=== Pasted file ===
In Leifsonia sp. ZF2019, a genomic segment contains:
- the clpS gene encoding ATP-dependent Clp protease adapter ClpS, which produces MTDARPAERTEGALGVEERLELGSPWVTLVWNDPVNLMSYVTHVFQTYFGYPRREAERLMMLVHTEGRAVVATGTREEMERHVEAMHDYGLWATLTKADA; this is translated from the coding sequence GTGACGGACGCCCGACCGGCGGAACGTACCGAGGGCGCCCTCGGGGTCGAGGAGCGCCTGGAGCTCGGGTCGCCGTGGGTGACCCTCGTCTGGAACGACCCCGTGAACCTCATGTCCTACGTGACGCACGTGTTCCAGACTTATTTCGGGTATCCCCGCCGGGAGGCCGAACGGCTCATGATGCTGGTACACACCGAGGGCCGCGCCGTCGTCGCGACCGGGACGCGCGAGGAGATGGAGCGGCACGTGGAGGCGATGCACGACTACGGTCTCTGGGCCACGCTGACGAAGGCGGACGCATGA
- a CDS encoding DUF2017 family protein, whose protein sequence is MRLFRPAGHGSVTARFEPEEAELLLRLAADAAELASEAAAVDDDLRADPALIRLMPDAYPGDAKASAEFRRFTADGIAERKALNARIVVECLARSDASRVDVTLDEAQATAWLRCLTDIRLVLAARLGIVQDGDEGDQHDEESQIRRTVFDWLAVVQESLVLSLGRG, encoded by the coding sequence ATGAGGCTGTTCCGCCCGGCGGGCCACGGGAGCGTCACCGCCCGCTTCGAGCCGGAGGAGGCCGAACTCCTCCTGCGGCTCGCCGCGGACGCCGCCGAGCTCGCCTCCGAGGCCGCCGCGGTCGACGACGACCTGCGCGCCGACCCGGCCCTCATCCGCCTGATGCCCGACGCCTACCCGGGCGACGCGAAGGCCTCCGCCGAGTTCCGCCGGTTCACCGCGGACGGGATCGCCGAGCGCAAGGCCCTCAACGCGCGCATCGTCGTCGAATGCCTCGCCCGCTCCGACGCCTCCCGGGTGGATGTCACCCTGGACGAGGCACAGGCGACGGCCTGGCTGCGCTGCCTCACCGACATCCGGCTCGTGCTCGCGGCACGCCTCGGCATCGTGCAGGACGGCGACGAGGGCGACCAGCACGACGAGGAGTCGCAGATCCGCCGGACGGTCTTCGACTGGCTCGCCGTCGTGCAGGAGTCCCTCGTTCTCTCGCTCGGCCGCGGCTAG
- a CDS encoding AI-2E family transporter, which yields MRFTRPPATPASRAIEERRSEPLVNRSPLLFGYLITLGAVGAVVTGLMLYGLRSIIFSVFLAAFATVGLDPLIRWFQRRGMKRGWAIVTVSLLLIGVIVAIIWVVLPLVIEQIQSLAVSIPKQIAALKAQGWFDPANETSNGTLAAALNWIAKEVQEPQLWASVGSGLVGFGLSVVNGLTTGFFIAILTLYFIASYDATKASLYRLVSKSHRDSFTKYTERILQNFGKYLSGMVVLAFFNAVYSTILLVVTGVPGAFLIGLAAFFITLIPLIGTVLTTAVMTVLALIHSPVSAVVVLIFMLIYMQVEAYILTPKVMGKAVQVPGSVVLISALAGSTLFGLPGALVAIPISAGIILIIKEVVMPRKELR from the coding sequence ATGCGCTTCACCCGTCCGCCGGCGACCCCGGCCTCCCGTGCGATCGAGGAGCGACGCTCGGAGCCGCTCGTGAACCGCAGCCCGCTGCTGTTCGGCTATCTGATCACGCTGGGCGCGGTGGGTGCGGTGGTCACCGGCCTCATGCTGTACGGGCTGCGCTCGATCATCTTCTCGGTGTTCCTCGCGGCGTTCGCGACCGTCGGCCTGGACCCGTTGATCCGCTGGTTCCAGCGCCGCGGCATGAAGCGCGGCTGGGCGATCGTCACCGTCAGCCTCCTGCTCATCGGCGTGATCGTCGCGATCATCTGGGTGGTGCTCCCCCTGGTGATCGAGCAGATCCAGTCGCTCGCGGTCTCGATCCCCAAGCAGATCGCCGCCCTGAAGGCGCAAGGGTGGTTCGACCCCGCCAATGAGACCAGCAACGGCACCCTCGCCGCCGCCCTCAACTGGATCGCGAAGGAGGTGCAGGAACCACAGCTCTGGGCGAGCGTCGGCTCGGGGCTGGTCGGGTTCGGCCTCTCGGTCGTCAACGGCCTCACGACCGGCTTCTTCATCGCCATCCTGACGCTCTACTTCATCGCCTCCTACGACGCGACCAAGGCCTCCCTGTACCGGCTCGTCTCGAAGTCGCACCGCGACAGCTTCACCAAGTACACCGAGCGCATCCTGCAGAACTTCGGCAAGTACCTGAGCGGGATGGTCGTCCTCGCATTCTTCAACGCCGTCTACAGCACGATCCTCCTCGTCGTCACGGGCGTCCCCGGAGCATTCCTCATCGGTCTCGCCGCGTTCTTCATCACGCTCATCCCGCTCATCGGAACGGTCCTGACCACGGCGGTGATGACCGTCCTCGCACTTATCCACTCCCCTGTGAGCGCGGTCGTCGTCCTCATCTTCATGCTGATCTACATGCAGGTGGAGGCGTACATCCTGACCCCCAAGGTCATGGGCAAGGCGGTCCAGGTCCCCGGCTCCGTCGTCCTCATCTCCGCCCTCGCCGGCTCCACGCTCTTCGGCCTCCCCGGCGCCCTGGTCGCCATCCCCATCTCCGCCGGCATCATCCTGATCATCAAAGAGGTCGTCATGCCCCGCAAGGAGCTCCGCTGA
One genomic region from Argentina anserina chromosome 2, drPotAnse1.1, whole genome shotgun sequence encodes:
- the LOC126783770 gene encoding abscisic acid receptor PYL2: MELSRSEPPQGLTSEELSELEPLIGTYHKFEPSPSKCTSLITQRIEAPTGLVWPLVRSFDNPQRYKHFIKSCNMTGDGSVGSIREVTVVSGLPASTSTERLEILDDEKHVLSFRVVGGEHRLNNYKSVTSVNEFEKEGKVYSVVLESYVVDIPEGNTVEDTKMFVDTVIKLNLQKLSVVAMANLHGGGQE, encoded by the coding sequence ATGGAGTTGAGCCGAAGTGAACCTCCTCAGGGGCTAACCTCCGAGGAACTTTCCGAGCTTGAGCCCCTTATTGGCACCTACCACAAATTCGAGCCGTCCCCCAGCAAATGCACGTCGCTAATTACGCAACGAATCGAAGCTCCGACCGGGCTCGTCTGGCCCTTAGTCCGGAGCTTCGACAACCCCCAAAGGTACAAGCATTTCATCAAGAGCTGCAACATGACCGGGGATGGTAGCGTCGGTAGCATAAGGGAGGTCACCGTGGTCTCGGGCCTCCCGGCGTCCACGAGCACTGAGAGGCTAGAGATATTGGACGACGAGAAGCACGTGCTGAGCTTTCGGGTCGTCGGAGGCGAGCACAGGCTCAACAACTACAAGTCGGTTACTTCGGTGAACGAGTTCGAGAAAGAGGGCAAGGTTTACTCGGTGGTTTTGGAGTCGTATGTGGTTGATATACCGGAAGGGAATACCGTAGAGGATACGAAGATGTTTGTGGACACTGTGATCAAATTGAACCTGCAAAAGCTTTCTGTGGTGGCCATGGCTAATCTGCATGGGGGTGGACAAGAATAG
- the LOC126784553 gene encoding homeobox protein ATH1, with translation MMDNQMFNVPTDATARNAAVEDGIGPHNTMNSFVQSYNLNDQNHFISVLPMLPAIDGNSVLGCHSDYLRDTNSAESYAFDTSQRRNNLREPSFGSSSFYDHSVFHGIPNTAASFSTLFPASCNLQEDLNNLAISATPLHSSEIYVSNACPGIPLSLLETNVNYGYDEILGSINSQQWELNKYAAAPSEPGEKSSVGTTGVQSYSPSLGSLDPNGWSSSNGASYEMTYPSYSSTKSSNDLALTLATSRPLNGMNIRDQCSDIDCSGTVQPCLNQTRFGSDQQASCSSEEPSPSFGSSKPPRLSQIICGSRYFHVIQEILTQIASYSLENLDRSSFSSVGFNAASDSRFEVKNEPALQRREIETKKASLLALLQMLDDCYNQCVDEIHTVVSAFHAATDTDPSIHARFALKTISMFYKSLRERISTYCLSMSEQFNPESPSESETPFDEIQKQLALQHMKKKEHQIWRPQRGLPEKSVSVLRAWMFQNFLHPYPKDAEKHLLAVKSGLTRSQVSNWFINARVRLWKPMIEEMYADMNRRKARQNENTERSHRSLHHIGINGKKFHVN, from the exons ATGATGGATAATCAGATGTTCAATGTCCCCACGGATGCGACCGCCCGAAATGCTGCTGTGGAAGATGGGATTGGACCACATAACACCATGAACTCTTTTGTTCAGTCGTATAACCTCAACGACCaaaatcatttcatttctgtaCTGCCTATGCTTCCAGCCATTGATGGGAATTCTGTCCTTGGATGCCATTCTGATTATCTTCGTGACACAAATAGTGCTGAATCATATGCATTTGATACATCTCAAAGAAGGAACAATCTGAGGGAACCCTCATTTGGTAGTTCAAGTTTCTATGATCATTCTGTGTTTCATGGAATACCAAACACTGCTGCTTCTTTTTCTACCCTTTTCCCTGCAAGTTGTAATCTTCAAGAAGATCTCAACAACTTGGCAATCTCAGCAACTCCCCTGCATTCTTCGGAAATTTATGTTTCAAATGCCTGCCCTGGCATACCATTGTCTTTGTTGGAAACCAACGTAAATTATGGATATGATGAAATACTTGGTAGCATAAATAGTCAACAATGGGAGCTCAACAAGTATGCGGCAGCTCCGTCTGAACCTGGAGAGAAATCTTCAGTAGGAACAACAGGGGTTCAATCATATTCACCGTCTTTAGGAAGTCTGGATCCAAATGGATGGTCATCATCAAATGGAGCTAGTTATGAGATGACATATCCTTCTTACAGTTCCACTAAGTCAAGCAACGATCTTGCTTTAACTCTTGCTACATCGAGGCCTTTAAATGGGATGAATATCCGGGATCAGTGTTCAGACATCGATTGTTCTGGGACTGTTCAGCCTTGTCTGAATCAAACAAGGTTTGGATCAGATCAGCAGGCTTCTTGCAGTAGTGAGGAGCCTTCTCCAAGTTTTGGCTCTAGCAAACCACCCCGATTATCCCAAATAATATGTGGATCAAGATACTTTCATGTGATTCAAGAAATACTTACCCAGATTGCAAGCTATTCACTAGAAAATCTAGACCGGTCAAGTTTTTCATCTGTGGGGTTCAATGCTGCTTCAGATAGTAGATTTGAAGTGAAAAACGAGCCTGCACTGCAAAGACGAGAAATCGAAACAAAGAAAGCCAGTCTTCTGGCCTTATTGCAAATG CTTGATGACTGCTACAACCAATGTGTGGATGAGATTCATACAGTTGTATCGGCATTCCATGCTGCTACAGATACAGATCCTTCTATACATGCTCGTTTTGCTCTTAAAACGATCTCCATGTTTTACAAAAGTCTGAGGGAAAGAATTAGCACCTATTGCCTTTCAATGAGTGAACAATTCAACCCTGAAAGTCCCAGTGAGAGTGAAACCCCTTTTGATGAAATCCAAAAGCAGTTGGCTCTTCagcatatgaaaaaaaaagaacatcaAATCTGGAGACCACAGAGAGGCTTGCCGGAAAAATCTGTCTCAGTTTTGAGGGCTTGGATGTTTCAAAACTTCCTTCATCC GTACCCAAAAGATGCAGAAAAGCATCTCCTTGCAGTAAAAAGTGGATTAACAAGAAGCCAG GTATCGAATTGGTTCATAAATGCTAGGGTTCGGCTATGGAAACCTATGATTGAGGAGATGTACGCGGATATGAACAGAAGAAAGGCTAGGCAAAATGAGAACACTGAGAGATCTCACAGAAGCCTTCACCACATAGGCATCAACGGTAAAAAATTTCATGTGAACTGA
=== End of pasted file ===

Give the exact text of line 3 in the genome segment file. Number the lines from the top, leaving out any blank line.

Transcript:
- a CDS encoding DUF2017 family protein, whose protein sequence is MRLFRPAGHGSVTARFEPEEAELLLRLAADAAELASEAAAVDDDLRADPALIRLMPDAYPGDAKASAEFRRFTADGIAERKALNARIVVECLARSDASRVDVTLDEAQATAWLRCLTDIRLVLAARLGIVQDGDEGDQHDEESQIRRTVFDWLAVVQESLVLSLGRG, encoded by the coding sequence ATGAGGCTGTTCCGCCCGGCGGGCCACGGGAGCGTCACCGCCCGCTTCGAGCCGGAGGAGGCCGAACTCCTCCTGCGGCTCGCCGCGGACGCCGCCGAGCTCGCCTCCGAGGCCGCCGCGGTCGACGACGACCTGCGCGCCGACCCGGCCCTCATCCGCCTGATGCCCGACGCCTACCCGGGCGACGCGAAGGCCTCCGCCGAGTTCCGCCGGTTCACCGCGGACGGGATCGCCGAGCGCAAGGCCCTCAACGCGCGCATCGTCGTCGAATGCCTCGCCCGCTCCGACGCCTCCCGGGTGGATGTCACCCTGGACGAGGCACAGGCGACGGCCTGGCTGCGCTGCCTCACCGACATCCGGCTCGTGCTCGCGGCACGCCTCGGCATCGTGCAGGACGGCGACGAGGGCGACCAGCACGACGAGGAGTCGCAGATCCGCCGGACGGTCTTCGACTGGCTCGCCGTCGTGCAGGAGTCCCTCGTTCTCTCGCTCGGCCGCGGCTAG